High genotypic and virulence diversity in Ilyonectria liriodendri isolates associated with black foot disease in New Zealand vineyards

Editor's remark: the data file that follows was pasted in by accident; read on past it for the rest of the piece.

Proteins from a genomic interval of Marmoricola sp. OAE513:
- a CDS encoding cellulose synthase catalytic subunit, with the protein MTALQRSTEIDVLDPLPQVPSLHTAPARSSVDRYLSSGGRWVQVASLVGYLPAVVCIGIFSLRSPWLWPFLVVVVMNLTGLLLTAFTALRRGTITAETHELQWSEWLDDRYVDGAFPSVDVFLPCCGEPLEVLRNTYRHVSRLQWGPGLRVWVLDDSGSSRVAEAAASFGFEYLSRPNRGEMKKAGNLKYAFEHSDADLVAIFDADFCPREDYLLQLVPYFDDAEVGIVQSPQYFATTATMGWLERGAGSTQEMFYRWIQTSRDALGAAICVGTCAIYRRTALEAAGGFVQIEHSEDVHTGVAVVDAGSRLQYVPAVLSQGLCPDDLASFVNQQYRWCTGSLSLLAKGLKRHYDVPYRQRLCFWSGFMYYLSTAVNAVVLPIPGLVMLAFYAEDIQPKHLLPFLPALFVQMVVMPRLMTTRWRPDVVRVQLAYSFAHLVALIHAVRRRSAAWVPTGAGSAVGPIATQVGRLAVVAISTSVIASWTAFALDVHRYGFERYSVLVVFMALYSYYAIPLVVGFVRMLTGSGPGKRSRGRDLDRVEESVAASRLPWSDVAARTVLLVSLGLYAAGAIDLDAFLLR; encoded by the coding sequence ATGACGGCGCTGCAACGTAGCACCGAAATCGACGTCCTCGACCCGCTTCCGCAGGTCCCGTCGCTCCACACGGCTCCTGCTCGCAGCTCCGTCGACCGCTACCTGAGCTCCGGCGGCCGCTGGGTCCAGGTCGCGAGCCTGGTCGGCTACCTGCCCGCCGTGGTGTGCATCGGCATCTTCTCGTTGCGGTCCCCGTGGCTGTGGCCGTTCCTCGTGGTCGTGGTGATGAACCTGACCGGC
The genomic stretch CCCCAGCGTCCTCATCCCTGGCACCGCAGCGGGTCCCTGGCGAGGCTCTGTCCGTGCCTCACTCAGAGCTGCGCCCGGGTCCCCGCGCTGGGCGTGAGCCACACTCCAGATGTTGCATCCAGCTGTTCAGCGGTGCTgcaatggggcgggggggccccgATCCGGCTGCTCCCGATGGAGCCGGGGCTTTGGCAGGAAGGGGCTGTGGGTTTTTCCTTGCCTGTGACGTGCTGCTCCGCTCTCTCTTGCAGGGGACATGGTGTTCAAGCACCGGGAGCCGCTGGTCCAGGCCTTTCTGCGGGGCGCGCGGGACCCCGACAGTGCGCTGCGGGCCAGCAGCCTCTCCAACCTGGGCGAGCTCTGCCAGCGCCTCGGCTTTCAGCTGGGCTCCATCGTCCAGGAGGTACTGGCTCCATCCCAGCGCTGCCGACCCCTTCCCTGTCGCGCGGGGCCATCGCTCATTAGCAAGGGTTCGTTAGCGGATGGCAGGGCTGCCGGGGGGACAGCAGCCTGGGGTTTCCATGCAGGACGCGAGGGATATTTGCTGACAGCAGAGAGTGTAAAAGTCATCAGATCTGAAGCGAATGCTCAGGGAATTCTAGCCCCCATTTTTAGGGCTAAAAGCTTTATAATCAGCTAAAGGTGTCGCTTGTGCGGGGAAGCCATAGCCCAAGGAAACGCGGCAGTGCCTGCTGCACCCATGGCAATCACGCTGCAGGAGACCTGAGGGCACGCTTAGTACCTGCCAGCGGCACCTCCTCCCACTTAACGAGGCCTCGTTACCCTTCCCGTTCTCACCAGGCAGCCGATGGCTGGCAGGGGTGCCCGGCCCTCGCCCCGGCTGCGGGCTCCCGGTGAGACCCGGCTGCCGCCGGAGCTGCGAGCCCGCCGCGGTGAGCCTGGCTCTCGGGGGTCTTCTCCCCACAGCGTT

A total of 57 Ilyonectria liriodendri isolates were identified by a combination of species-specific PCR and DNA sequencing from a collection of 174 Ilyonectria-like isolates recovered from 101 diseased grapevine samples. These samples were representative of the national vineyard, comprising material contributed by 49 grape growers across seven grape growing areas. This species was predominant, representing 33% of the recovered isolates, and has been reported as a major pathogen of grapevines in other countries. The genetic diversity of the 57 New Zealand isolates was compared to that of isolates from Australia and South Africa using universally primed polymerase chain reaction (UP-PCR). A total of 66 informative loci distinguished 52 genotypes, of which five contained up to four clonal isolates. Four main clades were identified in a neighbour-joining (NJ) tree. The international isolates (Australia and South Africa) were placed in a clade that did not include New Zealand isolates. There was a high level of intra- and inter-vineyard genetic variation indicating the free movement of isolates between regions. A subset of nine isolates from different branches of the NJ tree produced two vegetative compatibility groups and hyphal fusion was observed between non-self pairings. Pathogenicity tests using isolates from different genetic groups inoculated onto either detached roots or 1-year-old potted vines showed variability in virulence; however, no correlations were detected.